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Community Solar Power

File photo from Feb. 26, 2015. Solar panels in Rockford, Minn. that are a part of the community gardens owned by the Wright-Hennepin Cooperative Electric Association.   

The La Crescent-Hokah School District could save as much as $450,000 on its energy bills over the next 25 years after agreeing to subscribe to a solar garden, according to district superintendent Kevin Cardille.

The district has agreed to buy 25 percent of the output from a solar garden in Rollingstone, north of Winona, that’s expected to be built next year by Minnesota-based company SolarStone. Xcel Energy will buy the power produced by the solar garden and credit the school district for the electricity generated by their portion of the garden.

Cardille said the district should save money on its energy bills from Xcel Energy, depending on rate increases over the course of the agreement. The utility company’s rates have increased by an average of 3.3 percent annually for the last 20 years. Cardille said he estimates the district could save between $15,000 and $450,000 on its energy bills as a result of the agreement.

“It won’t be a huge amount of money, but it’s something, and we’re still left with some partnering power with 75 percent to play with,” said Cardille. “And it gets us started on this solar process that we’ve been looking to get involved in for some time now.”

SolarStone currently has 15 different solar garden projects, with eight of them on the grid and the other seven yet to be developed, including the Rollingstone project. The company has similar agreements with other units of local government and school districts in Minnesota.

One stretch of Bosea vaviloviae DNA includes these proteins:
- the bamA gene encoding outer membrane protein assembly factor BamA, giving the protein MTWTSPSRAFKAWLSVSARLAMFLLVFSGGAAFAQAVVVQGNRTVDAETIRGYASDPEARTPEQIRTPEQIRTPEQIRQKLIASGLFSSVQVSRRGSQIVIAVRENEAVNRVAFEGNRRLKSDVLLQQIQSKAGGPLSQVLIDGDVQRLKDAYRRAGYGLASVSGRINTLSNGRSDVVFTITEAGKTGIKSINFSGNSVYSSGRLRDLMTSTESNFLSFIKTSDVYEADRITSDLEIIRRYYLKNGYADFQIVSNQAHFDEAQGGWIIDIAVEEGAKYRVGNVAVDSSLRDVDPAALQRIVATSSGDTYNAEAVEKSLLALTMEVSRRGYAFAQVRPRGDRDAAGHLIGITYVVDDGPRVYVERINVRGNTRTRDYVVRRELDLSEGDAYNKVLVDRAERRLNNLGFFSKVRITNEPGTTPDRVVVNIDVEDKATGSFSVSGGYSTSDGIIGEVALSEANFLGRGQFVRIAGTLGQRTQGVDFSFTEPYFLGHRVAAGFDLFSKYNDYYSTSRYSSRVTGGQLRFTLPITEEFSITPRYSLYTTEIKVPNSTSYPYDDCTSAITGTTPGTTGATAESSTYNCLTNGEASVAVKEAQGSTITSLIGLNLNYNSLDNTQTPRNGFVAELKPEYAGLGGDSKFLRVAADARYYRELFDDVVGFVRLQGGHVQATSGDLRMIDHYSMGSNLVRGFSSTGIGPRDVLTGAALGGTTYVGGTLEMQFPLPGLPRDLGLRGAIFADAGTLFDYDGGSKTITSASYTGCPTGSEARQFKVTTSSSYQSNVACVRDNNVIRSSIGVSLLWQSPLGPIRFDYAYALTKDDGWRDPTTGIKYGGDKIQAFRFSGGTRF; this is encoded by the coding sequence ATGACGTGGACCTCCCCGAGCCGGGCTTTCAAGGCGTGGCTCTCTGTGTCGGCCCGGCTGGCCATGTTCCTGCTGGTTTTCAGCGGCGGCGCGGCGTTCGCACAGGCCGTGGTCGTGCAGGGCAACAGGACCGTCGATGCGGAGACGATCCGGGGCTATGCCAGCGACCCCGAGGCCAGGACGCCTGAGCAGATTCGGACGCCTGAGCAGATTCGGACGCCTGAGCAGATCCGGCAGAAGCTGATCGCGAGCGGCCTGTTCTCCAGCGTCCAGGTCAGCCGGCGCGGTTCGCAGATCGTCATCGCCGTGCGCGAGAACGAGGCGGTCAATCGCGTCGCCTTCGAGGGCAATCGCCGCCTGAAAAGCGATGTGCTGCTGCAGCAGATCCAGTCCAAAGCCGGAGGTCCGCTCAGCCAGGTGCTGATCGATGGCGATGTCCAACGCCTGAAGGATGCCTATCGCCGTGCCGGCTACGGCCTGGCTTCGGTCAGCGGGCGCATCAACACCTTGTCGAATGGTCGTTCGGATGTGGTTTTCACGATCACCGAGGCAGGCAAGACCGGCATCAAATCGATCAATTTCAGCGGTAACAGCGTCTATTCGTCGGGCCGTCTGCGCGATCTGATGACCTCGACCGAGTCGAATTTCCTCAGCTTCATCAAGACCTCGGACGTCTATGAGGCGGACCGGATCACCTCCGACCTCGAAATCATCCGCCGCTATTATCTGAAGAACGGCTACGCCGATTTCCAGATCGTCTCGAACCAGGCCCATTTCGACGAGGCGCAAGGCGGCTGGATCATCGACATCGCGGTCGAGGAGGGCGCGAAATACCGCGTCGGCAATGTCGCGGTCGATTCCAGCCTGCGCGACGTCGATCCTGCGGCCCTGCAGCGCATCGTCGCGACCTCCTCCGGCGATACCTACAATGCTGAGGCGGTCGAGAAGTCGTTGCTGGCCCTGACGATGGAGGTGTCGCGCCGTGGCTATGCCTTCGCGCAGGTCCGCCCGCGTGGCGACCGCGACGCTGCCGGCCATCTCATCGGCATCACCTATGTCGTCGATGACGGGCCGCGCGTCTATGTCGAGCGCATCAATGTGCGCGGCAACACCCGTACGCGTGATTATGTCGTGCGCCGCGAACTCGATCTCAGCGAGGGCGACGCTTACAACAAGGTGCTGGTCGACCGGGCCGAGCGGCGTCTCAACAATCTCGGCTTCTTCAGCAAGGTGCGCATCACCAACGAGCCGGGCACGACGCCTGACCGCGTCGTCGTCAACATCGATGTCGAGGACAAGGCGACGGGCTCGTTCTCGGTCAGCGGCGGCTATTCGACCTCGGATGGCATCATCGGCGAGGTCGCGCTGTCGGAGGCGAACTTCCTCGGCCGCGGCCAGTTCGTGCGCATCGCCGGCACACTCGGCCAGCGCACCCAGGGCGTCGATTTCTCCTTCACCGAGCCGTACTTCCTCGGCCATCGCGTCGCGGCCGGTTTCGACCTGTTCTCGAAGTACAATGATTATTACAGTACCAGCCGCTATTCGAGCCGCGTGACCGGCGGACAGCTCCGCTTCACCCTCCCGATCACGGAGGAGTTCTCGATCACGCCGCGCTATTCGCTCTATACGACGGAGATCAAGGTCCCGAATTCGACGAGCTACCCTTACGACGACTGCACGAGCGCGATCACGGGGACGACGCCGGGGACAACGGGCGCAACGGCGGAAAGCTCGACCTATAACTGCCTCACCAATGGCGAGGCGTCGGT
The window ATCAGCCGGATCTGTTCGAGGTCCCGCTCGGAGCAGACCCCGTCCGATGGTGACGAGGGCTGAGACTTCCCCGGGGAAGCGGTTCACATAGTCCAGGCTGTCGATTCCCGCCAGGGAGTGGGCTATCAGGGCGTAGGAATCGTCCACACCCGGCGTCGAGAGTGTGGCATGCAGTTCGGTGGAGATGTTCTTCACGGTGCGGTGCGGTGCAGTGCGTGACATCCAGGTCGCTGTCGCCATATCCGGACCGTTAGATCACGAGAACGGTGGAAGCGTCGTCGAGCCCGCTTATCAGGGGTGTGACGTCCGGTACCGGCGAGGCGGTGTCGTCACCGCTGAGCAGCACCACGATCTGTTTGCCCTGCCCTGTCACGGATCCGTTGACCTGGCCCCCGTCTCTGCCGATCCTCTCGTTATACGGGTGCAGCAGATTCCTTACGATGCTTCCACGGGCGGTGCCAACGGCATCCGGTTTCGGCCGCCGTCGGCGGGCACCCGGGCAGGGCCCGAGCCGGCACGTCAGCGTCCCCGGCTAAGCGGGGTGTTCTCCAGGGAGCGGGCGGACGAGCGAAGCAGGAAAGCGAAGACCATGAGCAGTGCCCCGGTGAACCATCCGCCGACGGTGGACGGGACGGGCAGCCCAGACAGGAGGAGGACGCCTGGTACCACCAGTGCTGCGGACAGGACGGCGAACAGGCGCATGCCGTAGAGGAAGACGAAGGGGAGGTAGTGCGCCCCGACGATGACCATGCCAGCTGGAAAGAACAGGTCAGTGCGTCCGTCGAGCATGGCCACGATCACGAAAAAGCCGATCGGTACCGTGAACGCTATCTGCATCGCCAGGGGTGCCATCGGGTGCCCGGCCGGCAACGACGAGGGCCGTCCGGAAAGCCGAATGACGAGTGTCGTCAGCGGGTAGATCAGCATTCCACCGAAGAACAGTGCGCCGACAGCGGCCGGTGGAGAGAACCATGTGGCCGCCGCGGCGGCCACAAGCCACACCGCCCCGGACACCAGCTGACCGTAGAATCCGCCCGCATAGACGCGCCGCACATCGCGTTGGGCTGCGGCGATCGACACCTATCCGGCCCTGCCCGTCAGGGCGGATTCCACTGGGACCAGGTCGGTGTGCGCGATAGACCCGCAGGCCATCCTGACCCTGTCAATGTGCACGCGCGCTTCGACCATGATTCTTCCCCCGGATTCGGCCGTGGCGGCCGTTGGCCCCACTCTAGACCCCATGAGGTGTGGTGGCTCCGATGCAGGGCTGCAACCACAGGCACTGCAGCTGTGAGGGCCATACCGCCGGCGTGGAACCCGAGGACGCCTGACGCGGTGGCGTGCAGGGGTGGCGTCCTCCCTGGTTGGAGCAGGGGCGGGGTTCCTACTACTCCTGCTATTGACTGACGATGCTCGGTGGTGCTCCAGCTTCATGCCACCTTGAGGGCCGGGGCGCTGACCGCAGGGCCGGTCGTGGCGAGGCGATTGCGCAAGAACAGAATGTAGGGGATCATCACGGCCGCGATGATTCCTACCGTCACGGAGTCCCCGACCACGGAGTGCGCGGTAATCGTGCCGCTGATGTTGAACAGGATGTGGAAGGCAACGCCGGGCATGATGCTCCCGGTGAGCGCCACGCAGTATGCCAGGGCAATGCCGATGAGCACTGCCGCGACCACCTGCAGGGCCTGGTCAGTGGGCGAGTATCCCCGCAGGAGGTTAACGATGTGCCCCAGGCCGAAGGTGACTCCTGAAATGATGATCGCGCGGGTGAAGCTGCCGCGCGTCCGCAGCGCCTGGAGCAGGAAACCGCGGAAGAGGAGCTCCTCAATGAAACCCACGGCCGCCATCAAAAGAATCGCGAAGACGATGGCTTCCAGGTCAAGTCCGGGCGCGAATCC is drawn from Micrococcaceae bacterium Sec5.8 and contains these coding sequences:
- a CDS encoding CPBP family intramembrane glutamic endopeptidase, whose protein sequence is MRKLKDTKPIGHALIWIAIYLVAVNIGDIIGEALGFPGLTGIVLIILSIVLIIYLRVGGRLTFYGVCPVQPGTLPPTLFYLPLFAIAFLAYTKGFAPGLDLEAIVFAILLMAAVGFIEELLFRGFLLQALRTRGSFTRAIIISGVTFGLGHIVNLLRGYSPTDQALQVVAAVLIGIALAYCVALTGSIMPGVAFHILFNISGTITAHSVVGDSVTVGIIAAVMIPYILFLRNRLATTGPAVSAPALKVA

“One of the things we discovered early on is that counties, cities and school districts consume a lot of energy,” said Gordy Simanton, SolarStone Vice President of Business Development. “And the other thing, is that they don’t look at a 25-year contract as a hurdle, because they aren’t going anywhere before then.”

In 2013, Minnesota Gov. Mark Dayton signed the Solar Energy Jobs Act into law that required utilities to get 1.5 percent of their electricity from solar power by 2020 and created the solar garden program. The program allows customers like the school district to subscribe to solar gardens and then receive credits on their energy bills.

When Cardille joined the district three years ago the district began actively considering solar options, including entering some lotteries for solar projects in which they were never drawn for. Cardille also said the district looked into getting solar panels on school property, but the investment was deemed financially out of reach.

After being approached by SolarStone, the school board deliberated over the contract, and ultimately decided they would subscribe up to 50 percent of the garden. But by the time they were ready to move forward with SolarStone, there was only 25 percent of the garden left for subscription, said Cardille.

Although the solar garden subscription isn’t the independent solar opportunity the district was searching for, Cardille is satisfied with the deal because it gets them involved in solar, and at the same time doesn’t lock the district down completely. But Cardille does wish the solar garden plan included more educational value for the students.

“One downfall with what we have, is there’s nothing here,” said Cardille. “Unlike the schools that have their own panels, and can access meters that read what’s being produced.”

Solar garden subscriptions have spiked in recent years, with Winona County, city and school district, along with the cities of La Crescent and Hokah all participating in the solar garden program.

“I think there are two sides of the equation here, and one is the quality of life, and the green and renewable energy standpoint that people have a proclivity to participate in that,” said Simanton. “But on the other side, is the financial rewards.”


Houston County News reporter

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